The easiest answer is that most still associate greater weight in an exercise with producing greater strength. That is true if we are talking about the same exercise. However, if we introduce these other variables we have work the body that is doing that isn’t so obvious.

For example, world renown fitness expert Alwyn Cosgrove posted this DVRT last week. In talking with Alwyn, he mentioned as well how people were questioning how it was building strength. We get it, for many it looks like a “circus trick” and others are trying to figure out what muscles we are working.

Let’s answer those questions! Step-ups, lunges, our sprinter stance and so forth all introduce the need to RESIST the frontal and transverse planes to high degrees because of the stance out body takes. This is a lot like what happens when I walk. We are moving through the sagittal plane, but there is a lot of work by muscles in resisting lateral motion and limiting how much rotation I create. It is this reason that so many people find such exercises challenging even though they may have a big squat or deadlift (those exercises build good foundational strength, but don’t expand our movement vocabulary).

strength training

Alwyn amplifies these ideas by placing and Ultimate Sandbag upon his shoulder which demonstrates why we focus so much on a simple concept like load position. If Alwyn placed the weight in front of his body, it would be a good exercise, but it would keep him rather stable. The way most people load their bodies keep them in very stable environments. However, the shoulder position is like a moving side plank so we are making him produce force while resisting lateral motion to a higher degree.

On the other side we have a suitcase MAX step-up being used. The movement of the Ultimate Sandbag is very unique here given that it is an unstable object, has dimension that other tools don’t possess, and allows this positioning to be used very safely and effectively. Of course what is most important is what the position is doing.

DVRT Master, Cory Cripe shows how in our world everything has progressions and building blocks. Knowing what those are in your training is essential in creating strength training success.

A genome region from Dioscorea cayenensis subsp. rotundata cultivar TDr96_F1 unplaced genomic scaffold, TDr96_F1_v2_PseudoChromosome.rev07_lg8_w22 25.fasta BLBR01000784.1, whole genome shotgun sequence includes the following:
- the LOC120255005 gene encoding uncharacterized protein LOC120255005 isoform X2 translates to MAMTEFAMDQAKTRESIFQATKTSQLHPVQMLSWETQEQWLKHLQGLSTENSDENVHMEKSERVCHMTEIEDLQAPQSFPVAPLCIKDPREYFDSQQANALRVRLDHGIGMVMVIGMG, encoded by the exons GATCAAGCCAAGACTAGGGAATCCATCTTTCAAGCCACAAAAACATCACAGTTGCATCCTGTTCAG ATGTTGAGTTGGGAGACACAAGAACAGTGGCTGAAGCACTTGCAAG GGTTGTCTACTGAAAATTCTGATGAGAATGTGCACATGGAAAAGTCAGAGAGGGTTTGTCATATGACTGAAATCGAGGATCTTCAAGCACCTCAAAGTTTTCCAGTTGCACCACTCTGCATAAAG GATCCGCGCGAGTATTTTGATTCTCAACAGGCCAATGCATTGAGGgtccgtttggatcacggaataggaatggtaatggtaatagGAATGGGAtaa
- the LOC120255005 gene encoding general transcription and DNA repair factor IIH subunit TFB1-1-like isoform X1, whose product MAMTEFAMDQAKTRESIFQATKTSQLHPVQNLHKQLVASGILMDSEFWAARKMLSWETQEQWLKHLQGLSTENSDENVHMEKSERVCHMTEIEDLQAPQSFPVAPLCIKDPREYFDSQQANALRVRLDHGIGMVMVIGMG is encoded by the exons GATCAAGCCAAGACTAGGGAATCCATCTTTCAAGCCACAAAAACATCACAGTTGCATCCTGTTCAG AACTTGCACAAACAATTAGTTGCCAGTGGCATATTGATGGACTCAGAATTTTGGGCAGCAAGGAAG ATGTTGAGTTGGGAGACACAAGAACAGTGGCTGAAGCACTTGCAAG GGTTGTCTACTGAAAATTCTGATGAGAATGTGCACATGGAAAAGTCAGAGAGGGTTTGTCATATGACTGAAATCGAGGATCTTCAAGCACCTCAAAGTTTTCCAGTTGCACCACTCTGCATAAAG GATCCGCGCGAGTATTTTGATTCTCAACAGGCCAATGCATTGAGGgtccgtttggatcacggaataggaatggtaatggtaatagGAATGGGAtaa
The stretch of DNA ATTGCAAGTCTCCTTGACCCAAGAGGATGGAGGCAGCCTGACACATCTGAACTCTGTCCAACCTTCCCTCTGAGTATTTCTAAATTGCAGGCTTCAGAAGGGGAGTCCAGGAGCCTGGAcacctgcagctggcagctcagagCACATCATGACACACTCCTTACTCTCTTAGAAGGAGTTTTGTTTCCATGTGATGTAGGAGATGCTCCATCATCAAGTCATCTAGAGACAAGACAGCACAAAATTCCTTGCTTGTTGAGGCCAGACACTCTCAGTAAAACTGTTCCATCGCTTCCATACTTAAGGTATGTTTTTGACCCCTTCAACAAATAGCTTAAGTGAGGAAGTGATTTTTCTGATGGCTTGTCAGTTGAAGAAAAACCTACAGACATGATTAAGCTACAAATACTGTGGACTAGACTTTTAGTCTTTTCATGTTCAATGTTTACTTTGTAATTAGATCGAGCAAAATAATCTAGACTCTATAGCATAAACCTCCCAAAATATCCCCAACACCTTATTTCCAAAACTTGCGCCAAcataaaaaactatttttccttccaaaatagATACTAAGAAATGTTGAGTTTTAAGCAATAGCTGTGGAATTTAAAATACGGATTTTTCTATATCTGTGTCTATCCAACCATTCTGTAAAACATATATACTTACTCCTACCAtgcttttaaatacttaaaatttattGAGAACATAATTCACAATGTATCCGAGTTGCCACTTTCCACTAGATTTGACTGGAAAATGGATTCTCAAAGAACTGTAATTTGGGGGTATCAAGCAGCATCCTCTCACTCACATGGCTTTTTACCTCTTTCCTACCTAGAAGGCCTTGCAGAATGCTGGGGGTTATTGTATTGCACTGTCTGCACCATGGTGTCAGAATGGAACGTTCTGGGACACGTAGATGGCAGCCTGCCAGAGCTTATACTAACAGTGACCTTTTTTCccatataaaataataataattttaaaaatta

Almost every exercise that people know has the weight moving in line with our body. Think about it, can you think about a common gym exercise that does not? The WHOLE point of our MAX drills is to have our body have to produce and resist forces in all three planes of motion. That is what makes it so challenging and been called the most important exercise in strength training by strength coaches!

Now what you see is Alwyn needing to have the strength to basically on one leg step-up to a box (with a good amount of weight on his body), resist the lateral motion of the shoulder load (that still challenges him to move up on the box), and resist the motion of the Ultimate Sandbag in the MAX position trying to pull him out of alignment.

While it would be easy to see the weight Alwyn is lifting, how do you measure and see the amount of work his body is having to do to RESIST as well? Since most injuries are traced back to our inability to adequately resist force, we have an exercise that actually does way more for us because we have to both produce AND resist force at high levels.

In upcoming posts I will discuss how we build such drills in a progressive manner but we have to first start seeing the value in strength training in a more holistic and smarter way if we want to deliver far SUPERIOR results for ourselves and others.

Our holiday sale is in full effect this week! Save 25% ALL throughout DVRT (except live courses) and when you invest in our top selling Ultimate Sandbags get our total Body Armour program. That is a year’s worth of programs showing you how we combine bodyweight, kettlebells, suspension, and of course Ultimate Sandbags into dynamic programs for FREE! Use code “holiday25” for this week only and discover why DVRT is the leader in functional strength training HERE.

The great coaches of Envision Fitness in Vancouver Canada, Steve Di Tomaso and Kari Negraiff helped fitness pros learn about these concepts in a recent DVRT Level 1 & 2 certification. Find out why we don’t teach “sandbags” but a bigger world of functional fitness HERE